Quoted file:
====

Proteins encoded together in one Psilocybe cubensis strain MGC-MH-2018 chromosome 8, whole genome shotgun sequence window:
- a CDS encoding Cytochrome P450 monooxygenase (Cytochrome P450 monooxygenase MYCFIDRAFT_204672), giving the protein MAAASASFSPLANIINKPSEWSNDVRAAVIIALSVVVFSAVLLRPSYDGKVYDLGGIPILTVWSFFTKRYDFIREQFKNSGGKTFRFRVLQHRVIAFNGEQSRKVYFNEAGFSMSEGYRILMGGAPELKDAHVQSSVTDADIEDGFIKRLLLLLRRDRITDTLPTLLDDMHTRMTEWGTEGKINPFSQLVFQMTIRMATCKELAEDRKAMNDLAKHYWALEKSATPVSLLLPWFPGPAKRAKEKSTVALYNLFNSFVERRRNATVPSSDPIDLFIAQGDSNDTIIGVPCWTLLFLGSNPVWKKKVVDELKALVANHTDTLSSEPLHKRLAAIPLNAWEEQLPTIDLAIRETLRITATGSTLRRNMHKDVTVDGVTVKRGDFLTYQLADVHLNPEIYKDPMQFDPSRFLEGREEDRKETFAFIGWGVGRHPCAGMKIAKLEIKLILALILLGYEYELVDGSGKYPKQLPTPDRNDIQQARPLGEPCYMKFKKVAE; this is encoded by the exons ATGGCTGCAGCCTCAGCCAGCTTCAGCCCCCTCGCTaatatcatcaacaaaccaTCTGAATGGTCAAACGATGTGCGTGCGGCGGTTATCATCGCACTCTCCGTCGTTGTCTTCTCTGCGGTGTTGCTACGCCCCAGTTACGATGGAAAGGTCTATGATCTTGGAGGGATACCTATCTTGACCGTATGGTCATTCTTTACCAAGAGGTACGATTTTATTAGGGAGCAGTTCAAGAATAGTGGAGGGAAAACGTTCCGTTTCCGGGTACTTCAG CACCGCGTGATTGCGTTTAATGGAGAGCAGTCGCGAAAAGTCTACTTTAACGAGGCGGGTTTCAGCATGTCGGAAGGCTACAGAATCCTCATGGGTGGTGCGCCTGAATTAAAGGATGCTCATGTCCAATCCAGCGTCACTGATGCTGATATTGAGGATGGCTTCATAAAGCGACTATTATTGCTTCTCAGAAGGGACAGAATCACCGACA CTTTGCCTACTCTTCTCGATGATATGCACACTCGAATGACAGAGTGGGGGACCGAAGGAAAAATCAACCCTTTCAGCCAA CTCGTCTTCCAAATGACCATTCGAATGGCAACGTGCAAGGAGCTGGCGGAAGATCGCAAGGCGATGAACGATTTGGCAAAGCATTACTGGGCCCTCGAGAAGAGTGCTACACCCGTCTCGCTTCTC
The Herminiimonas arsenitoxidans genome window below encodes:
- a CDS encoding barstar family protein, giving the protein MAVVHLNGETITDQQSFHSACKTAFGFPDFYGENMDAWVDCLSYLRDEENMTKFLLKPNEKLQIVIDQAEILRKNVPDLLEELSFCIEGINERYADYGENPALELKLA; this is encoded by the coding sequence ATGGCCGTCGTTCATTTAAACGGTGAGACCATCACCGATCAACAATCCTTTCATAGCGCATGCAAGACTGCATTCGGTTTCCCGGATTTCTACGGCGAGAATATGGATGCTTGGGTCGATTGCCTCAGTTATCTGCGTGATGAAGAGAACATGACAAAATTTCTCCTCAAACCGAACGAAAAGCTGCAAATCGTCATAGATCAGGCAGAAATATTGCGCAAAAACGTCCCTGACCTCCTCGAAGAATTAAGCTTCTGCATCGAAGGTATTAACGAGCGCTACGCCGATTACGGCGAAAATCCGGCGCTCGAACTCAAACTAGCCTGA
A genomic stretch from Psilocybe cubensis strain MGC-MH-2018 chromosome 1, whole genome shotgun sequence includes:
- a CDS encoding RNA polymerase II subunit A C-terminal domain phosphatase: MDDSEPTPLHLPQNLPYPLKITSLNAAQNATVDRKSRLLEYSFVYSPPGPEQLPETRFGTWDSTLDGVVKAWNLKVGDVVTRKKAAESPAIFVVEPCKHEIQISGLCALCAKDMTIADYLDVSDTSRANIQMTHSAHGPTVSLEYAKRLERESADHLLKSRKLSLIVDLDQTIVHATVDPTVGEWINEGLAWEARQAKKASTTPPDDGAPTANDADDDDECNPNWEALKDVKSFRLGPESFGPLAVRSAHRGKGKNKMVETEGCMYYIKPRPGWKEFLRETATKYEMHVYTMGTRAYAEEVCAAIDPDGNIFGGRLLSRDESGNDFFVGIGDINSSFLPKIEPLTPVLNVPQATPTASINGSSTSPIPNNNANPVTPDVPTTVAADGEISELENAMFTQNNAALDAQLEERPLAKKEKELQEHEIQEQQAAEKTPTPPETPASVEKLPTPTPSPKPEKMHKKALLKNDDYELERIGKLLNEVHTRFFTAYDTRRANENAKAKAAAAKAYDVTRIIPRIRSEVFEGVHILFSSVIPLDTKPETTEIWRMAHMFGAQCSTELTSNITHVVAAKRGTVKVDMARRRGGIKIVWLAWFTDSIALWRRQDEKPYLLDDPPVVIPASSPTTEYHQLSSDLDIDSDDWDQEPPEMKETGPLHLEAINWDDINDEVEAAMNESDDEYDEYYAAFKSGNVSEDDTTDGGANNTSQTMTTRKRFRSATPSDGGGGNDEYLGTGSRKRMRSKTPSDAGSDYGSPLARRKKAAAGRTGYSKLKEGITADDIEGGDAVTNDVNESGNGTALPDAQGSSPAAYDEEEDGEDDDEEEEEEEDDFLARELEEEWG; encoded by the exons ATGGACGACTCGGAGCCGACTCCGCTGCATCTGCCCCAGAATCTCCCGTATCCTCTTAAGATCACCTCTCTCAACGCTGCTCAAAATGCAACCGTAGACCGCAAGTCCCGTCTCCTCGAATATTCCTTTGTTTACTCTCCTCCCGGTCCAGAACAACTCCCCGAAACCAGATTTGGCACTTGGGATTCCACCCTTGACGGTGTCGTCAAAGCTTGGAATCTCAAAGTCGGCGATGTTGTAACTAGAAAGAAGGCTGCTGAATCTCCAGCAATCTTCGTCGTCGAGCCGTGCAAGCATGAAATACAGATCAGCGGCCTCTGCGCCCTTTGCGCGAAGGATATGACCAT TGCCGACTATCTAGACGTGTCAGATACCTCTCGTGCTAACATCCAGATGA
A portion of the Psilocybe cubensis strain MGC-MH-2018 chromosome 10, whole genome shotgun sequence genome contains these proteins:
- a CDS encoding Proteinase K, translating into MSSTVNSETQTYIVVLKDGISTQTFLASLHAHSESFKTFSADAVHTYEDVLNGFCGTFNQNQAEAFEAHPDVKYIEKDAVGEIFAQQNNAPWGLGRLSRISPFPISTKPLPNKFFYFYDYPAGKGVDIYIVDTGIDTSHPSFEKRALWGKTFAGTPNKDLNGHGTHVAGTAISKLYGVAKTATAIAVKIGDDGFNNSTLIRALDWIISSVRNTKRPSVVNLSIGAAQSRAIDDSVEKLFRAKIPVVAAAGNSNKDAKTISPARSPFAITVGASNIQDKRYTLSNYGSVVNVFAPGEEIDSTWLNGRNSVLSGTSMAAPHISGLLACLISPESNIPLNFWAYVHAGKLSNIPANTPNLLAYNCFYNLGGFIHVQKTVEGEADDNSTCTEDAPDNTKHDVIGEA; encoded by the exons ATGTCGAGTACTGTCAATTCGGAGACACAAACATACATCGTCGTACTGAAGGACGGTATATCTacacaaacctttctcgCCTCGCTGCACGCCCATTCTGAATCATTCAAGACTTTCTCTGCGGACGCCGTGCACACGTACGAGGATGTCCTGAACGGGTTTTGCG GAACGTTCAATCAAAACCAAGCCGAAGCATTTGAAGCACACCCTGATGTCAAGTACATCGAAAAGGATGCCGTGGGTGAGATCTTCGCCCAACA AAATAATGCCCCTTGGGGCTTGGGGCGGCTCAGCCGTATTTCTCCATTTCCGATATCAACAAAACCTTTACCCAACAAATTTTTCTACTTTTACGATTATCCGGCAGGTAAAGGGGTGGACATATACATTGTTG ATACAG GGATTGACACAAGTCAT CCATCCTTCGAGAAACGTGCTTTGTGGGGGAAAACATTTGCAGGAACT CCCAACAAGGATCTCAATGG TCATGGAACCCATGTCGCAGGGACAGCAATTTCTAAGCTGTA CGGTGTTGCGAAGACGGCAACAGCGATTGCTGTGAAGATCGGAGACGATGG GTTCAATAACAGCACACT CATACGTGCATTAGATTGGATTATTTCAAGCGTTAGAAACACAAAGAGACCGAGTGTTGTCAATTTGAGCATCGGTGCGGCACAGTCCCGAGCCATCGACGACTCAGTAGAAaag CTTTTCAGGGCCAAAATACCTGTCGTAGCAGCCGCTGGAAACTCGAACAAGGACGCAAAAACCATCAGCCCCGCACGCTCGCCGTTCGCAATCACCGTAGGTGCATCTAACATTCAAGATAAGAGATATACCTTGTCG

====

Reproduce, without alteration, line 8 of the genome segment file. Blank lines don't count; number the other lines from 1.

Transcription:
- a CDS encoding Proteinase K, translating into MSSTVNSETQTYIVVLKDGISTQTFLASLHAHSESFKTFSADAVHTYEDVLNGFCGTFNQNQAEAFEAHPDVKYIEKDAVGEIFAQQNNAPWGLGRLSRISPFPISTKPLPNKFFYFYDYPAGKGVDIYIVDTGIDTSHPSFEKRALWGKTFAGTPNKDLNGHGTHVAGTAISKLYGVAKTATAIAVKIGDDGFNNSTLIRALDWIISSVRNTKRPSVVNLSIGAAQSRAIDDSVEKLFRAKIPVVAAAGNSNKDAKTISPARSPFAITVGASNIQDKRYTLSNYGSVVNVFAPGEEIDSTWLNGRNSVLSGTSMAAPHISGLLACLISPESNIPLNFWAYVHAGKLSNIPANTPNLLAYNCFYNLGGFIHVQKTVEGEADDNSTCTEDAPDNTKHDVIGEA; encoded by the exons ATGTCGAGTACTGTCAATTCGGAGACACAAACATACATCGTCGTACTGAAGGACGGTATATCTacacaaacctttctcgCCTCGCTGCACGCCCATTCTGAATCATTCAAGACTTTCTCTGCGGACGCCGTGCACACGTACGAGGATGTCCTGAACGGGTTTTGCG GAACGTTCAATCAAAACCAAGCCGAAGCATTTGAAGCACACCCTGATGTCAAGTACATCGAAAAGGATGCCGTGGGTGAGATCTTCGCCCAACA AAATAATGCCCCTTGGGGCTTGGGGCGGCTCAGCCGTATTTCTCCATTTCCGATATCAACAAAACCTTTACCCAACAAATTTTTCTACTTTTACGATTATCCGGCAGGTAAAGGGGTGGACATATACATTGTTG ATACAG GGATTGACACAAGTCAT CCATCCTTCGAGAAACGTGCTTTGTGGGGGAAAACATTTGCAGGAACT CCCAACAAGGATCTCAATGG TCATGGAACCCATGTCGCAGGGACAGCAATTTCTAAGCTGTA CGGTGTTGCGAAGACGGCAACAGCGATTGCTGTGAAGATCGGAGACGATGG GTTCAATAACAGCACACT CATACGTGCATTAGATTGGATTATTTCAAGCGTTAGAAACACAAAGAGACCGAGTGTTGTCAATTTGAGCATCGGTGCGGCACAGTCCCGAGCCATCGACGACTCAGTAGAAaag CTTTTCAGGGCCAAAATACCTGTCGTAGCAGCCGCTGGAAACTCGAACAAGGACGCAAAAACCATCAGCCCCGCACGCTCGCCGTTCGCAATCACCGTAGGTGCATCTAACATTCAAGATAAGAGATATACCTTGTCG